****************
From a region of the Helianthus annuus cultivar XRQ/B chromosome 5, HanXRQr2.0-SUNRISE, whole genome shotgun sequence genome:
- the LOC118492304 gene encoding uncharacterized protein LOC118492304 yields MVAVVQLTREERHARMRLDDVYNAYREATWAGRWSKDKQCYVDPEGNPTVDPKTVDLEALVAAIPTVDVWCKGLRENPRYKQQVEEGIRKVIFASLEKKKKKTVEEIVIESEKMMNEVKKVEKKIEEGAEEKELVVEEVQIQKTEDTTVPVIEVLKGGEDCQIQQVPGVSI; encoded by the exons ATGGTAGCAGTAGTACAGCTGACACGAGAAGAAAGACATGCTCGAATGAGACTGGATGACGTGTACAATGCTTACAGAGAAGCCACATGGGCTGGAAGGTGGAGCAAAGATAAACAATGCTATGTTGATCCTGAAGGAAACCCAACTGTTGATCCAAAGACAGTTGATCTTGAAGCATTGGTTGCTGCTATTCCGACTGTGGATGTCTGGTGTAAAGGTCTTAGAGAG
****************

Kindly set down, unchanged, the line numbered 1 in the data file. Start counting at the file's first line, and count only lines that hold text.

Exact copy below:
From a region of the Helianthus annuus cultivar XRQ/B chromosome 5, HanXRQr2.0-SUNRISE, whole genome shotgun sequence genome: